by Cigdem Asatekin
December 20, 2017
Hung on the white gallery wall on eye level, Fragments is one of the first things to see upon entering Pace Gallery’s 24th Street location exhibit On the Body. It is a horizontal mirror made up of almost 200 smaller, identical square mirrors. As you approach this seemingly inanimate object, you feel like it looks back at you, and you wouldn’t be wrong. Moving back and forth to understand the structure, you begin to notice the small mirrors face and follow you, tracking your movements in front of the piece. They turn, with subtle robotic noises, distort your image into wave-like configurations. Your reflected face becomes impossible to see with your own eyes—the mirrors are the ones that see, much like the self-satisfied doors from The Hitchhiker’s Guide to the Galaxy—“all the doors in this spaceship have a cheerful and sunny disposition. It is their pleasure to open for you, and their satisfaction to close again with the knowledge of a job well done.”1
On the Body, the 2016 exhibition of Random International that included their latest work (all works 2016), arises from the question of how human and non-human entities interact, particularly how these mechanical creations relate to the visual image, information, and the question of whether can robots really see. Our physical presence as human beings and the decisions and designs made by robotics give the work a certain anthropomorphic quality, and our perception of machines can be obscured with their seemingly organic behavior.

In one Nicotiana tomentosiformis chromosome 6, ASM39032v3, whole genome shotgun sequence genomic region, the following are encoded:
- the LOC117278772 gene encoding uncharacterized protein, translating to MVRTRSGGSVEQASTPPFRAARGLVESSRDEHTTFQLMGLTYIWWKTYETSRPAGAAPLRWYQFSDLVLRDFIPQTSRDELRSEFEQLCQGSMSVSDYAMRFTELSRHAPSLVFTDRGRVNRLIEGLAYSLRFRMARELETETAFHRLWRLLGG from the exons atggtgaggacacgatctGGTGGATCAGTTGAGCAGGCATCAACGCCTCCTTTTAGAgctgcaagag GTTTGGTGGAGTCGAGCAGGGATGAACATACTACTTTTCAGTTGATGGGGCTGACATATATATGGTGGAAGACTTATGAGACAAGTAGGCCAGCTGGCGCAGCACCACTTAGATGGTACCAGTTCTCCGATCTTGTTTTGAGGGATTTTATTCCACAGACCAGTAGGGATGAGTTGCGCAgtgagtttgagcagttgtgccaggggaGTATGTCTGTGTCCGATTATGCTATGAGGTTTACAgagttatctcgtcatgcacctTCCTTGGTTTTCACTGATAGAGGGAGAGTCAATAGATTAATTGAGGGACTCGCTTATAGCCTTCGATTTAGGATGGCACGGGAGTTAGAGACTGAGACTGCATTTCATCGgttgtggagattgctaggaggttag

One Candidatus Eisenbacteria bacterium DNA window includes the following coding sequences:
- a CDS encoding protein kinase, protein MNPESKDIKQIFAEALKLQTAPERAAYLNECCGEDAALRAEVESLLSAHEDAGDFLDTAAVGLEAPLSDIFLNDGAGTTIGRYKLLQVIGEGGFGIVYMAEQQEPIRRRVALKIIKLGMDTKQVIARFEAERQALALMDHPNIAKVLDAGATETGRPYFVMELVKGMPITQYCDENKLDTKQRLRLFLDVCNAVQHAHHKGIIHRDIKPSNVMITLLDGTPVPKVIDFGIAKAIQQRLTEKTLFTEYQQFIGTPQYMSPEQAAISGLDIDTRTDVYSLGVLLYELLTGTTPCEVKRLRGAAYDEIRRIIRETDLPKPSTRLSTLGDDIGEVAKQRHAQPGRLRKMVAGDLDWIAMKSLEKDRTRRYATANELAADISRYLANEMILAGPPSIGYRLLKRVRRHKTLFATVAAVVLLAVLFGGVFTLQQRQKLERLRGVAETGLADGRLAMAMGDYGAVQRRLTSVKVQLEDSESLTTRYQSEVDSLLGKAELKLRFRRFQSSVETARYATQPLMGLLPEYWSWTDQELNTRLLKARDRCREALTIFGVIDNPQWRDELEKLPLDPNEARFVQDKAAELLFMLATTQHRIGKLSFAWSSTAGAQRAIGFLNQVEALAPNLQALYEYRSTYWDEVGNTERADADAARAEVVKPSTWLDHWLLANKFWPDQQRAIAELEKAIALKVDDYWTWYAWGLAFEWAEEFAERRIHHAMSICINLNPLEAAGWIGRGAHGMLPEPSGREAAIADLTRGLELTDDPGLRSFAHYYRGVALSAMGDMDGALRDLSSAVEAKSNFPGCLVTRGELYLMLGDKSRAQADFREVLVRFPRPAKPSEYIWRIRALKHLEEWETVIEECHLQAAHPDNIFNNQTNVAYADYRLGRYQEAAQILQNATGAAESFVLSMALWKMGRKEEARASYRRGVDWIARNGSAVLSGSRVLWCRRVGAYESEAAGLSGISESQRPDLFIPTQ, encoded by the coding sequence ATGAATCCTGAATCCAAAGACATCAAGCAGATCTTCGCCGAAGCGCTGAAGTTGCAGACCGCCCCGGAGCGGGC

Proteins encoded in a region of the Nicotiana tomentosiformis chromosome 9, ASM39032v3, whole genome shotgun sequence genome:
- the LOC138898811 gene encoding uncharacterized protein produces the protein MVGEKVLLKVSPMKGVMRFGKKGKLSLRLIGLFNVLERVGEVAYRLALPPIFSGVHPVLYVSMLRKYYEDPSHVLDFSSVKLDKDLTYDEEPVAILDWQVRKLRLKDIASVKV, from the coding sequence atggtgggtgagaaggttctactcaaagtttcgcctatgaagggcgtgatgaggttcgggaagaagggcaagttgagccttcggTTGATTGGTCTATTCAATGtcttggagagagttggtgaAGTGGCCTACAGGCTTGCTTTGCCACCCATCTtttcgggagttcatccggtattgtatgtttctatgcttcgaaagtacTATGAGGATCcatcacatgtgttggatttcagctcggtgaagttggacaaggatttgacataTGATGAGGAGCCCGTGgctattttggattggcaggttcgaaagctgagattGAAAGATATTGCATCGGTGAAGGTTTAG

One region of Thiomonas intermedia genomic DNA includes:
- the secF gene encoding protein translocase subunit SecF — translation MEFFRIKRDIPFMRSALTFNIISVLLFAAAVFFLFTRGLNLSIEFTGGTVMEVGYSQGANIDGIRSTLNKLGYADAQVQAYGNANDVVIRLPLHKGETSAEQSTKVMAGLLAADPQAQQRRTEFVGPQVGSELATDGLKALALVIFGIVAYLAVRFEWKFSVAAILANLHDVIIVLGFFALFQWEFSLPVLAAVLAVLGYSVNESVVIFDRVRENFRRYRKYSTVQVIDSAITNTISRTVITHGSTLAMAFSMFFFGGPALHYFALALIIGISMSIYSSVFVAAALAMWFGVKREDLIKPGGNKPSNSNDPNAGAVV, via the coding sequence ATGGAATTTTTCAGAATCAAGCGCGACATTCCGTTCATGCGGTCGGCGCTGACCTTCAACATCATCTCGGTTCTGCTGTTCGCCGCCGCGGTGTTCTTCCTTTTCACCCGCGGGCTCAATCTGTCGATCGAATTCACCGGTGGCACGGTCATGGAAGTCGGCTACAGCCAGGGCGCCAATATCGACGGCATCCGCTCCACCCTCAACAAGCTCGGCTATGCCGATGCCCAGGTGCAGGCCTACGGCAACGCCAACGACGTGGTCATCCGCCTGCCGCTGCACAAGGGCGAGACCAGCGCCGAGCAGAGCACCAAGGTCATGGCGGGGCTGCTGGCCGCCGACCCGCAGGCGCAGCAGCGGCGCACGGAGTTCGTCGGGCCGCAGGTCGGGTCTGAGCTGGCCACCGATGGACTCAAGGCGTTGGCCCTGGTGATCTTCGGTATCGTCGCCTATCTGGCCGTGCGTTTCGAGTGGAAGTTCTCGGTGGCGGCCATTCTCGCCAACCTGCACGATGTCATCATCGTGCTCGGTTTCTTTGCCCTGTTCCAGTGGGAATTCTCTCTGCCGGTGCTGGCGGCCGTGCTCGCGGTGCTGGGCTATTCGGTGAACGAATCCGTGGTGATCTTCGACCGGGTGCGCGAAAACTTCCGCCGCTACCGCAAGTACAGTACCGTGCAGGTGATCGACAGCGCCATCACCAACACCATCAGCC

Random International, best known for their world-renowned Rain Room (2015), is founded in 2005 by former Royal College of Art students Hannes Koch and Florian Ortkrass, as a collaborative studio producing works within the scope of contemporary arts. Their works deal with post-digital age experimental art and is directly bound up with audience participation; just like their famous Rain Room that lets you walk under the rain without getting wet, and their latest experimental work exhibited within On the Body, including Fragments and Self and Other where you can stand in front of dark tinted layers of glass, and see your-other-self in them—a light, fluttery, ephemeral self-reflection.
Blur Mirror works almost with the same principle: it blurs the face of the viewer “by the vibration of the individual mirror tiles that make up the looking glass, in response to the viewer’s bodily presence,”2 disguising and censoring our self-image in real time. The lack of self-image feels oddly familiar: the post-digital age is upon us, and we are living in the age of having to select the “I’m not a robot” option to enter some websites or send emails. We are way past Orwell and closer than ever to Asimov—the optical experience of Blur Mirror prompts us to ponder the aspects of our very own futuristic times, and our digitalized environments.
On the Body is full of questions, like the ones Fifteen Points—which is a fascinating robotic structure that has 15 mechanical arms with points of light on them, and they move in such a way that these dots of light create the form of a walking human being—asks: How do we act or interact in the age of machines? We know that the future is here and now, but how do we feel about it? Our instincts tell us to stay away and survive a potential futuristic dystopia, but our mind and heart say something else. That here inside the gallery we are alike, and we are connected.
On the Body is filled with sentiment. Random International presents, or even proposes, an emotional dialogue between man and machine from a most unexpected angle: while we are looking at ourselves, like a digitally updated version of Alice’s looking glass—are we, still, all mad here?
1. Douglas Adams, The Hitchhiker’s Guide to the Galaxy (New York: Harmony Books, 1997).
2. For Blur Mirror, Random International: http://random-international.com/work/blur-mirror/
Random International: On the Bodywas on view at Pace Gallery between September 23, 2016–October 22, 2016.